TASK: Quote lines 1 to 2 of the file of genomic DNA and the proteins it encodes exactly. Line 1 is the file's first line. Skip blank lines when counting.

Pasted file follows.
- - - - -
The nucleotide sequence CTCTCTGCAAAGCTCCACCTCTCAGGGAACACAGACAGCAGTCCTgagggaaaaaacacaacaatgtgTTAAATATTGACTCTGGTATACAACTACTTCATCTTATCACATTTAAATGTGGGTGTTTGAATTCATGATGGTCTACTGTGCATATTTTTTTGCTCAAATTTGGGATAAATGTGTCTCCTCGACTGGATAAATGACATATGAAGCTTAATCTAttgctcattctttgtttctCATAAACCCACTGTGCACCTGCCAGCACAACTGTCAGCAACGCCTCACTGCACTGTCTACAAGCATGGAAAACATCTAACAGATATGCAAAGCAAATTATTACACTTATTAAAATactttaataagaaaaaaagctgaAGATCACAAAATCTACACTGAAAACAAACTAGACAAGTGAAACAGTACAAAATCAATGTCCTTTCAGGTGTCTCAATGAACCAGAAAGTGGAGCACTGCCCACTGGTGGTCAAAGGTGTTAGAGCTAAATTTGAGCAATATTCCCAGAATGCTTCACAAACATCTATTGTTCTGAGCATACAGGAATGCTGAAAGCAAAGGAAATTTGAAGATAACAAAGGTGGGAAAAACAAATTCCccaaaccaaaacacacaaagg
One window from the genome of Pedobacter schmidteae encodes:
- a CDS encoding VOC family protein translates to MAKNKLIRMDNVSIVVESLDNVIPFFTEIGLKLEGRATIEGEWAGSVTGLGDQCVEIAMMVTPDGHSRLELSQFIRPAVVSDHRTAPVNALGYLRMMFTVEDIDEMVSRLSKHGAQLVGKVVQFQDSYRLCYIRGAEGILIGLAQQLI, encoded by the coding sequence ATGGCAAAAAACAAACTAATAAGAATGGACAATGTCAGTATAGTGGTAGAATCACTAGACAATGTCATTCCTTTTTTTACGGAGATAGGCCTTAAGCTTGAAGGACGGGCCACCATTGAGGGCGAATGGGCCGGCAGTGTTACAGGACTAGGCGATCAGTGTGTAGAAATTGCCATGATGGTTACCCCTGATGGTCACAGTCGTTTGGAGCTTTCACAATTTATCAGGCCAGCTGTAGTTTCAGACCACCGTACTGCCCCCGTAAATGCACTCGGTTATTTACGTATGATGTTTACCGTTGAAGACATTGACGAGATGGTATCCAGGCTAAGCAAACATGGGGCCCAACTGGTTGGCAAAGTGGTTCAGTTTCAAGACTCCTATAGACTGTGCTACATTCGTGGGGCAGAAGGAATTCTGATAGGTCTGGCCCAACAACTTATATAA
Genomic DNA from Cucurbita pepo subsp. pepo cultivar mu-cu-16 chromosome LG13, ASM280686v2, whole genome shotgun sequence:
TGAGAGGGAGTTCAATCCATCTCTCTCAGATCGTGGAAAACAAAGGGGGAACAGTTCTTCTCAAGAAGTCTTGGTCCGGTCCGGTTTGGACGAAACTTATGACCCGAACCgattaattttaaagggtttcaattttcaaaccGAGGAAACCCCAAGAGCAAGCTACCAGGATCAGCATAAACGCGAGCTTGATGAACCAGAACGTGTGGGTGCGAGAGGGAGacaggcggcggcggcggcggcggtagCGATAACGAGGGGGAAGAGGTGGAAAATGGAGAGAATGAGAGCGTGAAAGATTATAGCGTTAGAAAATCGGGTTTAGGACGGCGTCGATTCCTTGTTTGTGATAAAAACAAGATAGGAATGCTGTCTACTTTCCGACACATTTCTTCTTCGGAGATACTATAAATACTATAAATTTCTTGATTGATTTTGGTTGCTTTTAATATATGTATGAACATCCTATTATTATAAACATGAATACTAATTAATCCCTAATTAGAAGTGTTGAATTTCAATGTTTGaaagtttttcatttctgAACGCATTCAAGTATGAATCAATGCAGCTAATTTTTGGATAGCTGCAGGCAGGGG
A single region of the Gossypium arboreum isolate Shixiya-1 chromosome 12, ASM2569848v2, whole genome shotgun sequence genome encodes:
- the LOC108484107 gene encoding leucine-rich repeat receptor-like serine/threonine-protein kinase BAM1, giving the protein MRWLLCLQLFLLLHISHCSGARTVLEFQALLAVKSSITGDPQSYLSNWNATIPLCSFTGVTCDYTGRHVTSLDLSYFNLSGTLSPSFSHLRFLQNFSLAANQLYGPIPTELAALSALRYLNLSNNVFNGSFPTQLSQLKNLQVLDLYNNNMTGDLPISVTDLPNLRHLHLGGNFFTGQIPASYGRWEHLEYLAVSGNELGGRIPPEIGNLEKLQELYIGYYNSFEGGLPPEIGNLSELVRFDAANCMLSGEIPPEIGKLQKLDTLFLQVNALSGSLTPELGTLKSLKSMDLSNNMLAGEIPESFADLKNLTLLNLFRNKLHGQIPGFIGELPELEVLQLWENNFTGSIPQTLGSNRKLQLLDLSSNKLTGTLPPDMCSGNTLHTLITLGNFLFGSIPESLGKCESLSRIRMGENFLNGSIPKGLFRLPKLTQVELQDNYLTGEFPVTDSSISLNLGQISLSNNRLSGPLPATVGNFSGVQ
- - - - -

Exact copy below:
The nucleotide sequence CTCTCTGCAAAGCTCCACCTCTCAGGGAACACAGACAGCAGTCCTgagggaaaaaacacaacaatgtgTTAAATATTGACTCTGGTATACAACTACTTCATCTTATCACATTTAAATGTGGGTGTTTGAATTCATGATGGTCTACTGTGCATATTTTTTTGCTCAAATTTGGGATAAATGTGTCTCCTCGACTGGATAAATGACATATGAAGCTTAATCTAttgctcattctttgtttctCATAAACCCACTGTGCACCTGCCAGCACAACTGTCAGCAACGCCTCACTGCACTGTCTACAAGCATGGAAAACATCTAACAGATATGCAAAGCAAATTATTACACTTATTAAAATactttaataagaaaaaaagctgaAGATCACAAAATCTACACTGAAAACAAACTAGACAAGTGAAACAGTACAAAATCAATGTCCTTTCAGGTGTCTCAATGAACCAGAAAGTGGAGCACTGCCCACTGGTGGTCAAAGGTGTTAGAGCTAAATTTGAGCAATATTCCCAGAATGCTTCACAAACATCTATTGTTCTGAGCATACAGGAATGCTGAAAGCAAAGGAAATTTGAAGATAACAAAGGTGGGAAAAACAAATTCCccaaaccaaaacacacaaagg
One window from the genome of Pedobacter schmidteae encodes: